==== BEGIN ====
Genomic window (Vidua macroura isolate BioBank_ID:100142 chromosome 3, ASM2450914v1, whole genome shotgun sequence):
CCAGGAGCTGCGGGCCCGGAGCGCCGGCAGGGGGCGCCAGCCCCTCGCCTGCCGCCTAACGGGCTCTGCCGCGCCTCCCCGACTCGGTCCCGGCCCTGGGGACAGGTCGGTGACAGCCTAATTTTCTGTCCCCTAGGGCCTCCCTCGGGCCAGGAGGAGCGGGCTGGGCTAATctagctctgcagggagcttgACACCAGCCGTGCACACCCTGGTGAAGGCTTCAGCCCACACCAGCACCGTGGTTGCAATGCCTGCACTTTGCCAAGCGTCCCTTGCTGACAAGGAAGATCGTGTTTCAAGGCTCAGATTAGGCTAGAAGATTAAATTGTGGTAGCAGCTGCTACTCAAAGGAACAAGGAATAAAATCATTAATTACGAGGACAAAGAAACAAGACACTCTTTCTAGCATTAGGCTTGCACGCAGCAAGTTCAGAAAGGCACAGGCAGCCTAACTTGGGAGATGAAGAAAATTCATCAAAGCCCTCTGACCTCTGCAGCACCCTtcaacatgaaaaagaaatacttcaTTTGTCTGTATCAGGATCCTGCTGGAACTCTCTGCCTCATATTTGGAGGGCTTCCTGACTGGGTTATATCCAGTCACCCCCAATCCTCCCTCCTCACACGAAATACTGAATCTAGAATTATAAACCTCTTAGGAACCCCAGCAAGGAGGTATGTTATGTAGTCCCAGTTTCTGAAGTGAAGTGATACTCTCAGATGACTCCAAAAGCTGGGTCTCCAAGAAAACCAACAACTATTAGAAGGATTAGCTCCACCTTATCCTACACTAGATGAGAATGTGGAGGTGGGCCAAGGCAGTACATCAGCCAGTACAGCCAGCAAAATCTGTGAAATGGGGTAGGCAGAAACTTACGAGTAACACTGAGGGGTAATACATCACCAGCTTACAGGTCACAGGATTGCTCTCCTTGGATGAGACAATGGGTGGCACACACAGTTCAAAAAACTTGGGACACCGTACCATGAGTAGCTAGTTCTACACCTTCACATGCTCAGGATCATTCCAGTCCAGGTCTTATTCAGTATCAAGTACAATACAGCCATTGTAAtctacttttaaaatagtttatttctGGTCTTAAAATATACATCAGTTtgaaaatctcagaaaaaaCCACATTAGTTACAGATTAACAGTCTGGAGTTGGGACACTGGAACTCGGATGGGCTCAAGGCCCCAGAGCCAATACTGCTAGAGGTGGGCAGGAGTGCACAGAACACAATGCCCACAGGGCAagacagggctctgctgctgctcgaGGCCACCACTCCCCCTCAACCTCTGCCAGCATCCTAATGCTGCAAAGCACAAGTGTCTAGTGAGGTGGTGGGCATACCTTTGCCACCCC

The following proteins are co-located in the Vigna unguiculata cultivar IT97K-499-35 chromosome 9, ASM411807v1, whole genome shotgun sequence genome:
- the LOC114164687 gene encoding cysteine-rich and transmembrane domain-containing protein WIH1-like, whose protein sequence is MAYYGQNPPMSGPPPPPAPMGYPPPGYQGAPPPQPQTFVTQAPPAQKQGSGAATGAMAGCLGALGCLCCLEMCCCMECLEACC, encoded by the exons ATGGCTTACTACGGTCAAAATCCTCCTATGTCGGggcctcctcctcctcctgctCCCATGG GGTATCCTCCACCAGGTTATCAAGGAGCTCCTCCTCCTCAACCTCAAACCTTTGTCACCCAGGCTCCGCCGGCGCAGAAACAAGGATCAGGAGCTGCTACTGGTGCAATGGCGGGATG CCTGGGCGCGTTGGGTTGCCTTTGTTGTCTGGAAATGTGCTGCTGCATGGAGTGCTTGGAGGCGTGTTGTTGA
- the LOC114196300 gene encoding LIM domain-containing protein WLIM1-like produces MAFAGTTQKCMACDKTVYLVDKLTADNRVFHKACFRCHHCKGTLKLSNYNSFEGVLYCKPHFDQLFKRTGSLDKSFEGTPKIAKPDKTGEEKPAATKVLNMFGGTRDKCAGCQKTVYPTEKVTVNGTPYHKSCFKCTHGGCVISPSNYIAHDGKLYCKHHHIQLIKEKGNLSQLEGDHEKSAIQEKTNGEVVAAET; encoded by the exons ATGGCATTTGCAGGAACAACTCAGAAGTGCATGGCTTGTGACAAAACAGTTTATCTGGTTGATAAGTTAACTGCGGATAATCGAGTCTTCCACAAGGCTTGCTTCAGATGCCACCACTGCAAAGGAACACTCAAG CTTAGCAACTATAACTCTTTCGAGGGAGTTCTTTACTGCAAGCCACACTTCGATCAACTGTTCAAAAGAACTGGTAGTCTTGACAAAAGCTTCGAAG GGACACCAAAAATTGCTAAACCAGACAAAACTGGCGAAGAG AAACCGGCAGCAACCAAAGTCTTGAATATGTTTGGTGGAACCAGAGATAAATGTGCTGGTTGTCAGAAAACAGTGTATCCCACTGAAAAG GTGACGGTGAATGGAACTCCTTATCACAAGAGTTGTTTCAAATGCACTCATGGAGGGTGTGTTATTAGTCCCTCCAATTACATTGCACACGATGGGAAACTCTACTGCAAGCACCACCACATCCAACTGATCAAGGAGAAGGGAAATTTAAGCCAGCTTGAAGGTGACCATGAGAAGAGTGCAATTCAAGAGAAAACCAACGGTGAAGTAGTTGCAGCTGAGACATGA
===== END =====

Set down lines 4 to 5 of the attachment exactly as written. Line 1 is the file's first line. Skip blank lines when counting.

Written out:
- the LOC114164687 gene encoding cysteine-rich and transmembrane domain-containing protein WIH1-like, whose protein sequence is MAYYGQNPPMSGPPPPPAPMGYPPPGYQGAPPPQPQTFVTQAPPAQKQGSGAATGAMAGCLGALGCLCCLEMCCCMECLEACC, encoded by the exons ATGGCTTACTACGGTCAAAATCCTCCTATGTCGGggcctcctcctcctcctgctCCCATGG GGTATCCTCCACCAGGTTATCAAGGAGCTCCTCCTCCTCAACCTCAAACCTTTGTCACCCAGGCTCCGCCGGCGCAGAAACAAGGATCAGGAGCTGCTACTGGTGCAATGGCGGGATG CCTGGGCGCGTTGGGTTGCCTTTGTTGTCTGGAAATGTGCTGCTGCATGGAGTGCTTGGAGGCGTGTTGTTGA
- the LOC114196300 gene encoding LIM domain-containing protein WLIM1-like produces MAFAGTTQKCMACDKTVYLVDKLTADNRVFHKACFRCHHCKGTLKLSNYNSFEGVLYCKPHFDQLFKRTGSLDKSFEGTPKIAKPDKTGEEKPAATKVLNMFGGTRDKCAGCQKTVYPTEKVTVNGTPYHKSCFKCTHGGCVISPSNYIAHDGKLYCKHHHIQLIKEKGNLSQLEGDHEKSAIQEKTNGEVVAAET; encoded by the exons ATGGCATTTGCAGGAACAACTCAGAAGTGCATGGCTTGTGACAAAACAGTTTATCTGGTTGATAAGTTAACTGCGGATAATCGAGTCTTCCACAAGGCTTGCTTCAGATGCCACCACTGCAAAGGAACACTCAAG CTTAGCAACTATAACTCTTTCGAGGGAGTTCTTTACTGCAAGCCACACTTCGATCAACTGTTCAAAAGAACTGGTAGTCTTGACAAAAGCTTCGAAG GGACACCAAAAATTGCTAAACCAGACAAAACTGGCGAAGAG AAACCGGCAGCAACCAAAGTCTTGAATATGTTTGGTGGAACCAGAGATAAATGTGCTGGTTGTCAGAAAACAGTGTATCCCACTGAAAAG GTGACGGTGAATGGAACTCCTTATCACAAGAGTTGTTTCAAATGCACTCATGGAGGGTGTGTTATTAGTCCCTCCAATTACATTGCACACGATGGGAAACTCTACTGCAAGCACCACCACATCCAACTGATCAAGGAGAAGGGAAATTTAAGCCAGCTTGAAGGTGACCATGAGAAGAGTGCAATTCAAGAGAAAACCAACGGTGAAGTAGTTGCAGCTGAGACATGA